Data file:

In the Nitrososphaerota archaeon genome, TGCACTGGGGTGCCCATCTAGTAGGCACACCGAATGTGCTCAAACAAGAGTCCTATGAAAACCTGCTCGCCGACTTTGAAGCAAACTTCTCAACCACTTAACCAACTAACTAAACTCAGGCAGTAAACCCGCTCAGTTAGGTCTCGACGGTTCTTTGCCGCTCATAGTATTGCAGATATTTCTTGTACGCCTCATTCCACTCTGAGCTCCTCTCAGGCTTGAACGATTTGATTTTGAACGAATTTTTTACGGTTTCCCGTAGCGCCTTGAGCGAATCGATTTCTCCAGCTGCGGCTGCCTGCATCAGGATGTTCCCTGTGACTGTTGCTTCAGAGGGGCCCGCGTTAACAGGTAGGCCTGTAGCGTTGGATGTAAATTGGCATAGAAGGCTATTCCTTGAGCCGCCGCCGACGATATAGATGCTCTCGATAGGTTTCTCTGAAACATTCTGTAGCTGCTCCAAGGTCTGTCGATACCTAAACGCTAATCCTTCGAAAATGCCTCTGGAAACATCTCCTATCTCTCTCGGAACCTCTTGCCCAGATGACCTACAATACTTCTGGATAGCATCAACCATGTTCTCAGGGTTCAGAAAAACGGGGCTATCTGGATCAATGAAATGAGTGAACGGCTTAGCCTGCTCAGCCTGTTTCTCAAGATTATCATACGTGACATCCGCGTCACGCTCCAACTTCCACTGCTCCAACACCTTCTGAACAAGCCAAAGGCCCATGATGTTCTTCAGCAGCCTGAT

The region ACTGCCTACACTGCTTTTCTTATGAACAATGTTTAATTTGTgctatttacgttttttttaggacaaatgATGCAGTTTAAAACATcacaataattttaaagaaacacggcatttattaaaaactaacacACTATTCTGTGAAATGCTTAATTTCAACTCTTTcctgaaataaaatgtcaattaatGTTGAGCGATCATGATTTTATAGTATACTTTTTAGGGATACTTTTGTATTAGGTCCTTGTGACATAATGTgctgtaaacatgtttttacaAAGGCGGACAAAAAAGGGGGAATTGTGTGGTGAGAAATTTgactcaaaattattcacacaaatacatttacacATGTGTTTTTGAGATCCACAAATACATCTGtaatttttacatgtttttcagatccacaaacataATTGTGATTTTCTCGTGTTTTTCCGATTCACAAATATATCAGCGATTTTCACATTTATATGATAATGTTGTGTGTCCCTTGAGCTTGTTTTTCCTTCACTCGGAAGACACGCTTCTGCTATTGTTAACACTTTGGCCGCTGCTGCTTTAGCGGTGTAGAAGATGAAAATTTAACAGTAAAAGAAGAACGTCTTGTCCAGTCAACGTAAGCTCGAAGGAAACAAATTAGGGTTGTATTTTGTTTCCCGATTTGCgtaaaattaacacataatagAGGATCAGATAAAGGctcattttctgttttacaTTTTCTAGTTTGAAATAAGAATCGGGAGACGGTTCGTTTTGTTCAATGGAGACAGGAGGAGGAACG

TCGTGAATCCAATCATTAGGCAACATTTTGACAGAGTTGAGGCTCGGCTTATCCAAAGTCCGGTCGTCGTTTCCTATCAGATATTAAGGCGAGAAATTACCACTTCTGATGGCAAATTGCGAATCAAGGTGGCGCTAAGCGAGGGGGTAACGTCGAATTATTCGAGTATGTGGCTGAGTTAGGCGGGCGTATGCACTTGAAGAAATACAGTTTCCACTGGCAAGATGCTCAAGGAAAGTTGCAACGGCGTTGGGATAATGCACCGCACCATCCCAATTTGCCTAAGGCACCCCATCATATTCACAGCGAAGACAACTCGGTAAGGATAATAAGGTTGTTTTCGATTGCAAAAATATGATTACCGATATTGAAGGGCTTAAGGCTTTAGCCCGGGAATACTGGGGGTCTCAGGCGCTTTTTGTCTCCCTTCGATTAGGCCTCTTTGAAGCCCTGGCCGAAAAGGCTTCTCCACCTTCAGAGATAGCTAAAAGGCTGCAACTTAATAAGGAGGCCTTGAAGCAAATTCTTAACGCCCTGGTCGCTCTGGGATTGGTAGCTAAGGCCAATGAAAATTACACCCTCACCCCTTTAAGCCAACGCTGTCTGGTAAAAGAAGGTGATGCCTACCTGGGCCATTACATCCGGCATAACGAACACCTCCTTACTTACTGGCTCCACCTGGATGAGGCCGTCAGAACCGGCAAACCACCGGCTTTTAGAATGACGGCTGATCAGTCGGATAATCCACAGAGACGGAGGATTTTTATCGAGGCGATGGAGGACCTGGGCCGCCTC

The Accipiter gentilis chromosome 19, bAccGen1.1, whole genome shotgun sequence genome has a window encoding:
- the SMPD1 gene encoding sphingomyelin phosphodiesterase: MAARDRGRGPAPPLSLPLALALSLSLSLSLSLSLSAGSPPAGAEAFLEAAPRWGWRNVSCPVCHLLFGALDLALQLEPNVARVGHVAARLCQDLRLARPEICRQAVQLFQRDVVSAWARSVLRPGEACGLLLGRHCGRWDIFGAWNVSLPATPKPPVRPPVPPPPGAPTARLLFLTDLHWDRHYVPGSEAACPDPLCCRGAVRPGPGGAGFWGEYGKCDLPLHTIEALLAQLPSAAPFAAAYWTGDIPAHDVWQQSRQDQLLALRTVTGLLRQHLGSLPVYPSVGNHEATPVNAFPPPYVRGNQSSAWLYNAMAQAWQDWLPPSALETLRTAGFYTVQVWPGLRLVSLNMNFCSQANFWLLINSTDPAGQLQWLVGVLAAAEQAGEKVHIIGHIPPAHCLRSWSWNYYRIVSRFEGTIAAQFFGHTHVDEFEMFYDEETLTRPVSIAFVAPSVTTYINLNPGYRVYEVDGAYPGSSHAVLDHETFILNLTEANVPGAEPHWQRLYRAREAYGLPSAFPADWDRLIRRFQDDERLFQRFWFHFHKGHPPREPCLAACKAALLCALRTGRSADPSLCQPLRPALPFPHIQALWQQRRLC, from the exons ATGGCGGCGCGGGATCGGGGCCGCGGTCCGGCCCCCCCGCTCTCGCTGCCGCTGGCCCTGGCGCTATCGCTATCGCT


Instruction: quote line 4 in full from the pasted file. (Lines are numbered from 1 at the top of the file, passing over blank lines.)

The Accipiter gentilis chromosome 19, bAccGen1.1, whole genome shotgun sequence genome has a window encoding: